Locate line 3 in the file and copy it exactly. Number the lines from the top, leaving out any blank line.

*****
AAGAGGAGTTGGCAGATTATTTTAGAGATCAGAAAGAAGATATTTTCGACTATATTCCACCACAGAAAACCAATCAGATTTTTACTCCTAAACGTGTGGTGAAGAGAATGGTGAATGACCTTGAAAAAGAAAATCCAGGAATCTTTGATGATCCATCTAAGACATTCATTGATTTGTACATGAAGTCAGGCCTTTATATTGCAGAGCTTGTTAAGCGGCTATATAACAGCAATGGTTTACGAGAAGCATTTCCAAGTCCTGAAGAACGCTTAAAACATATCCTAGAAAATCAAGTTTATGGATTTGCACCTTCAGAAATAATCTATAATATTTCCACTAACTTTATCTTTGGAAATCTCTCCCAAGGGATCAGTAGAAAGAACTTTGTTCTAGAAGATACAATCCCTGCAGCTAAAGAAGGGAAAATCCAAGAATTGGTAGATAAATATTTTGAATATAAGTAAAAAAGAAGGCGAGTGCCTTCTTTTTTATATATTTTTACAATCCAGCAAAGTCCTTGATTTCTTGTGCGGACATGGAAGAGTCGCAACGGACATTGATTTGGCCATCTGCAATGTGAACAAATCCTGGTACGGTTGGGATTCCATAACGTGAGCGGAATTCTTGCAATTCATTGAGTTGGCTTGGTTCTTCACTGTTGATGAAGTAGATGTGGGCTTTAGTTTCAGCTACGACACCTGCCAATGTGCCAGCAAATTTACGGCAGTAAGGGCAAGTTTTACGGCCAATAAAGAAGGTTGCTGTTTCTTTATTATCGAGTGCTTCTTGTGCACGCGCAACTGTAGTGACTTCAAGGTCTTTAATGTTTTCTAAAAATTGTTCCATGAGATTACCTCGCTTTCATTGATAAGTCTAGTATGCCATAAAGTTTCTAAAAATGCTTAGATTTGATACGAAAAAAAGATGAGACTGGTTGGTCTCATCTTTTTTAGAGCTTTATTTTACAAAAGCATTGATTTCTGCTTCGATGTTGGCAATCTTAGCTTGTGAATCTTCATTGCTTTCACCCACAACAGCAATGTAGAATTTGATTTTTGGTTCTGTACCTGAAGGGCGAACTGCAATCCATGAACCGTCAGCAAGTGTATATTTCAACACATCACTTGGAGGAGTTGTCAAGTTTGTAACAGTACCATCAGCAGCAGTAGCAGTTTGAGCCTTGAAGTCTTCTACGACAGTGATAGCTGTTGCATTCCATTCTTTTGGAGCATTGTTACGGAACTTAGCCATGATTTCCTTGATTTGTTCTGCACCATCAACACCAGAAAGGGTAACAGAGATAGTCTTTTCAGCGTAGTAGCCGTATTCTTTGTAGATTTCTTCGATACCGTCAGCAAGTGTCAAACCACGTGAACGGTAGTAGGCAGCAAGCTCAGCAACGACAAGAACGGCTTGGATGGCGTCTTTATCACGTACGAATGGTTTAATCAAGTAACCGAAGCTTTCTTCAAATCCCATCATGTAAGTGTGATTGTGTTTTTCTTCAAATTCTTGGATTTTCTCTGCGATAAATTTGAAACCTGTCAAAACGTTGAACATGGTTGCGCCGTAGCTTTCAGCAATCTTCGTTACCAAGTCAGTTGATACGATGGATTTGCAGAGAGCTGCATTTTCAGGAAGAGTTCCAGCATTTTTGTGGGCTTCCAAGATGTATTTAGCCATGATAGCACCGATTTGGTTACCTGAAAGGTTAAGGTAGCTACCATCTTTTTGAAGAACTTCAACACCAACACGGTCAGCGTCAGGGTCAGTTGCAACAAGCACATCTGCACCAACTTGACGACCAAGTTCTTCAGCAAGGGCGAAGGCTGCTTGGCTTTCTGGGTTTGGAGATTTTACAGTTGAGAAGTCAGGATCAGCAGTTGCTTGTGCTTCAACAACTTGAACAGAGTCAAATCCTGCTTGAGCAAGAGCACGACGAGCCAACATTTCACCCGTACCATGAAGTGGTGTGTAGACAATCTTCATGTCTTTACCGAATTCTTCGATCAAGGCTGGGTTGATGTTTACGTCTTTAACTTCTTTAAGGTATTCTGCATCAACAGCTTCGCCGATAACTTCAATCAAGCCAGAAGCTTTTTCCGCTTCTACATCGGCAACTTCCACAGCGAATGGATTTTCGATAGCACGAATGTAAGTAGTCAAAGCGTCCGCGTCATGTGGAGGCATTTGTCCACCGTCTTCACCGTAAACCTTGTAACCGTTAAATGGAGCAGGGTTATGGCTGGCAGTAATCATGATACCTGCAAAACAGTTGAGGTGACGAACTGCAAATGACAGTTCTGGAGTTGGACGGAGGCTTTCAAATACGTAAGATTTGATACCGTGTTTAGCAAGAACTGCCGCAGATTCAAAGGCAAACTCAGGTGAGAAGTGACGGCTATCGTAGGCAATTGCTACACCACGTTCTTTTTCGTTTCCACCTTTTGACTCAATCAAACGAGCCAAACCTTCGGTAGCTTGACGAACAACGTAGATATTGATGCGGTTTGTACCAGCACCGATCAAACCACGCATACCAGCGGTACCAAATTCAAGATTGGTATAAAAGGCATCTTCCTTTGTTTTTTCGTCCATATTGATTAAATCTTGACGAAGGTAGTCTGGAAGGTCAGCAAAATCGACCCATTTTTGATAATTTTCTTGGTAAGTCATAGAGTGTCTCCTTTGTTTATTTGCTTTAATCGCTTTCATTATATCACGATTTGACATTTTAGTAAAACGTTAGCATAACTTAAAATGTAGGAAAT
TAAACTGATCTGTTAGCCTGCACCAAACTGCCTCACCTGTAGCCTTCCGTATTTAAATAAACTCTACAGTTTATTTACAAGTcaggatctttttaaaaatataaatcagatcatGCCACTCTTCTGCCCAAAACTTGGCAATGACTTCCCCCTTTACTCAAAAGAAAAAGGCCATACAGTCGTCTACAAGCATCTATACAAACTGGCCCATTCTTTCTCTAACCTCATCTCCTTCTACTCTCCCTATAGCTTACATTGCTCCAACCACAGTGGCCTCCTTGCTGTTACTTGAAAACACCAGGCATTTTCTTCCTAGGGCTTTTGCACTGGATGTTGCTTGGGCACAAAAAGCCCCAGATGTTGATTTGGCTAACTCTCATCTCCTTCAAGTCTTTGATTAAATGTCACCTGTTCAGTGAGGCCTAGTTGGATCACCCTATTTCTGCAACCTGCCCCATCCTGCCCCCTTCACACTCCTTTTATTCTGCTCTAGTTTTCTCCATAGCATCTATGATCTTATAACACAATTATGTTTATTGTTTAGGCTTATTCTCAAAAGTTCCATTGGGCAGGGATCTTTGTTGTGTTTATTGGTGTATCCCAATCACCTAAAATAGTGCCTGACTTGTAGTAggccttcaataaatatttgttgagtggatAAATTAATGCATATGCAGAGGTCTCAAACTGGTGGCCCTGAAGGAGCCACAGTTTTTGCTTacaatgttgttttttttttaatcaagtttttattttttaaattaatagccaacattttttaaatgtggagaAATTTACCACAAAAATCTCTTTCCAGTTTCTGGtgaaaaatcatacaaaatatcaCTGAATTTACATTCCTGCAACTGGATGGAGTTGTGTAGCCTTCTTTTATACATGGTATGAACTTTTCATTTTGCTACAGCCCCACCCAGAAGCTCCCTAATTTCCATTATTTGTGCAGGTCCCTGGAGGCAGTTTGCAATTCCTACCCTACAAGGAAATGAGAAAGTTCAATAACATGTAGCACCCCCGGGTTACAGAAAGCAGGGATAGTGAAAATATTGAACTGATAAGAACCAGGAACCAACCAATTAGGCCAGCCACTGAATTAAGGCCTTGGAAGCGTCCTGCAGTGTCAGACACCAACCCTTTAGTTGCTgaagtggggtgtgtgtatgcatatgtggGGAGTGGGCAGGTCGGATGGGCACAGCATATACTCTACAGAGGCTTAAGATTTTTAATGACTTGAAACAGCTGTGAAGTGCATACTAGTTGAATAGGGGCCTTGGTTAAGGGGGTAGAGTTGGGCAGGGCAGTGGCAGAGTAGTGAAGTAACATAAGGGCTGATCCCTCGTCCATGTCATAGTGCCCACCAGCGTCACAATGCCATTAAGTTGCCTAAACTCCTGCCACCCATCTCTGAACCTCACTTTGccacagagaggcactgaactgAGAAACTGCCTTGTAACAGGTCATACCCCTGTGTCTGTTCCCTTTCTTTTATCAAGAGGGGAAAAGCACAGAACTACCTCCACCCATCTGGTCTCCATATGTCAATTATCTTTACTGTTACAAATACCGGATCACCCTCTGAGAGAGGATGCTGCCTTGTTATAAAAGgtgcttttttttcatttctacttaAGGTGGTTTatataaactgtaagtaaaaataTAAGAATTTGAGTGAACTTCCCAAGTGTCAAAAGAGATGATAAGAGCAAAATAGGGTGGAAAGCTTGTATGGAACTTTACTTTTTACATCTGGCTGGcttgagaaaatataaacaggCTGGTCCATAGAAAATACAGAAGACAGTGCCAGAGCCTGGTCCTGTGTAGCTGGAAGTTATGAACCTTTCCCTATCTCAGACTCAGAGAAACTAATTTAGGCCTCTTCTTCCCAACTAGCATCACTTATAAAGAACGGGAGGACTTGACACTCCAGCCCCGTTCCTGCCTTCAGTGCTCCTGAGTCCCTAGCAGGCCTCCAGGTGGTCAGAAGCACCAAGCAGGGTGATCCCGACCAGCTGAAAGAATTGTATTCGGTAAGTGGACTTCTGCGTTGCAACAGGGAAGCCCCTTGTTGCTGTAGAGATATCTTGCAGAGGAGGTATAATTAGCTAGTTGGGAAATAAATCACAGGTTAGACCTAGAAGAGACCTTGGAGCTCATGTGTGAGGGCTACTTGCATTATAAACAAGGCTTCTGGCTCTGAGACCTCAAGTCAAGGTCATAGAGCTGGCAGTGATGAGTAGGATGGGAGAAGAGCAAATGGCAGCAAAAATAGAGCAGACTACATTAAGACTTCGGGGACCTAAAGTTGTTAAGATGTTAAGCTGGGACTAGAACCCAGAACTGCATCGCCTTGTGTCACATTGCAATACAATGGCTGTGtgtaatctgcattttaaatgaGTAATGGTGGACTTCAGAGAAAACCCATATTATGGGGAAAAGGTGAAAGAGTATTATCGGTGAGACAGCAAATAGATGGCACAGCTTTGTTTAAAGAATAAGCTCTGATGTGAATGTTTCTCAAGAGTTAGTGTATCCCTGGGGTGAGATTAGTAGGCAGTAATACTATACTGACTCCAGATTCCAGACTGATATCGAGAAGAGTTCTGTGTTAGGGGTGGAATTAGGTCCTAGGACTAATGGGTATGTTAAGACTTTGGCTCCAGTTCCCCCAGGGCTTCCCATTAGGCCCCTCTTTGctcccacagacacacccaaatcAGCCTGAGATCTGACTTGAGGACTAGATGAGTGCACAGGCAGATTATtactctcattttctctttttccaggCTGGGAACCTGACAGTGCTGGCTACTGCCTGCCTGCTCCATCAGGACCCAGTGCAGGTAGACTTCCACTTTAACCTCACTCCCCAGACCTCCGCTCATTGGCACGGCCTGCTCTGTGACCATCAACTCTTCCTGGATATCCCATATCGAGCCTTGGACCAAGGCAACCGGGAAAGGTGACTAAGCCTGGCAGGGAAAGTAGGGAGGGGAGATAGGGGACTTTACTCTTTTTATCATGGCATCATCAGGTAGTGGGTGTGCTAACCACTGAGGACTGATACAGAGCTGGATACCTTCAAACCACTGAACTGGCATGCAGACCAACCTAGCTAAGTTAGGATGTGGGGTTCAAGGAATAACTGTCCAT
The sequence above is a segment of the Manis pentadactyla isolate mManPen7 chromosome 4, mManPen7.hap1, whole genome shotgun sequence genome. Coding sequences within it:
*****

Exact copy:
The sequence above is a segment of the Manis pentadactyla isolate mManPen7 chromosome 4, mManPen7.hap1, whole genome shotgun sequence genome. Coding sequences within it: